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The end is near. In mere days Portlandia wraps up its final season, and oh what a season it’s been. Lucky for you, you can watch the entire season right now right here and on the IFC app, including this free episode courtesy of Subaru.

But now, let’s take a moment to look back at some of the new classics Fred and Carrie have so thoughtfully bestowed upon us. (We’ll be looking back through tear-blurred eyes, but you do you.)

Couples Dinner

It’s not that being single sucks, it’s that you suck if you’re single.

Cancel it!

A sketch for anyone who has cancelled more appointments than they’ve kept. Which is everyone.

Forgotten America

This one’s a “Serial” killer…everything both right and wrong about true crime podcasts.

Wedding Planners

The only bad wedding is a boring wedding.

Disaster Hut

It’s only the end of the world if your doomsday kit doesn’t include rosé.

Catch up on Portlandia’s final episodes on demand and at

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Your Portlandia Personality Test

The New Portlandia Webseries Is Going Your Way

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Carrie and Fred understand that although we have so much in common, we’re each so beautifully unique and different. To help us navigate those differences, Portlandia has found an easy and honest way to embrace our special selves in the form of a progressive new traffic system: a specific lane for every kind of driver. It’s all in honor of the show’s 8th and final season, and it’s all presented by Subaru.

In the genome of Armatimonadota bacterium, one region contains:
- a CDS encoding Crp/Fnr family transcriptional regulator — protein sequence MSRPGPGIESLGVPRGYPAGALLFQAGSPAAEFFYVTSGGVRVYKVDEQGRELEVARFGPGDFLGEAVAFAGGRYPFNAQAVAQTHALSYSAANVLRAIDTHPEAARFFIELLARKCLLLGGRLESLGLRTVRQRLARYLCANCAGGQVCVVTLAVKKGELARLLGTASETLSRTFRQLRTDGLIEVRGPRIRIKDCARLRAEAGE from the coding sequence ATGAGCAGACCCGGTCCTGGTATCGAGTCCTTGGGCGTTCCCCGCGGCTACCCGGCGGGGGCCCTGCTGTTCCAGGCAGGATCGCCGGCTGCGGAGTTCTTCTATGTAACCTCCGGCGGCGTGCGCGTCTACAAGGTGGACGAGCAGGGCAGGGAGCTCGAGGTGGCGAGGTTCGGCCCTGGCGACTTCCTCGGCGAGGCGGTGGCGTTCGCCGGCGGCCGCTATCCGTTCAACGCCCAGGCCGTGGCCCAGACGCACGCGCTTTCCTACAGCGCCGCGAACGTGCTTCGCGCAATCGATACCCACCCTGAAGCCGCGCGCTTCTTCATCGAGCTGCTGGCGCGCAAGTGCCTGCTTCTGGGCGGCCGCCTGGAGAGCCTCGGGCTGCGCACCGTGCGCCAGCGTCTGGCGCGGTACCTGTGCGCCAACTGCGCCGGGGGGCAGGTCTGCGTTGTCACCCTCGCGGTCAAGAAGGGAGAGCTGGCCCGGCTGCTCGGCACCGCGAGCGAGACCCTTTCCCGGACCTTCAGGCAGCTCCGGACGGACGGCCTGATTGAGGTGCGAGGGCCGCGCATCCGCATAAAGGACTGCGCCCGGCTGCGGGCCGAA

Ready to find out who you really are? Match your personality to a lane and hop on the expressway to self-understanding.

Lane 10: Trucks Piled With Junk

Your junk is falling out of your trunk. Shake a tail light, people — this lane is for you.

Lane 33: Twins

You’re like a Gemini, but waaaay more pedestrian. Maybe you and a friend just wear the same outfits a lot. Who cares, it’s just twinning enough to make you feel special.

Lane 27: Broken Windows

Bad luck follows you around and everyone knows it. Your proverbial seat is always damp from proverbial rain. Is this the universe telling you to swallow your pride? Yes.

Lane 69: Filthy Cars

You’re all about convenience. Getting your car washed while you drive is a no-brainer.

Lane 43: Newly Divorced Singles

It’s been a while since you’ve driven alone, and you don’t know the rules of the road anymore. What’s too fast? What’s too slow? Are you sending the right signals? Don’t worry, the breakdown lane is nearby if you need it.

Still can’t find a lane to match your personality? Check out all the videos here. And see the final season of Portlandia this spring on IFC.

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Last-Minute Holiday Gift Guide

Hits from the '80s are on repeat all Christmas Eve and Day on IFC.

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GIFs via Giphy, Photos via The Everett Collection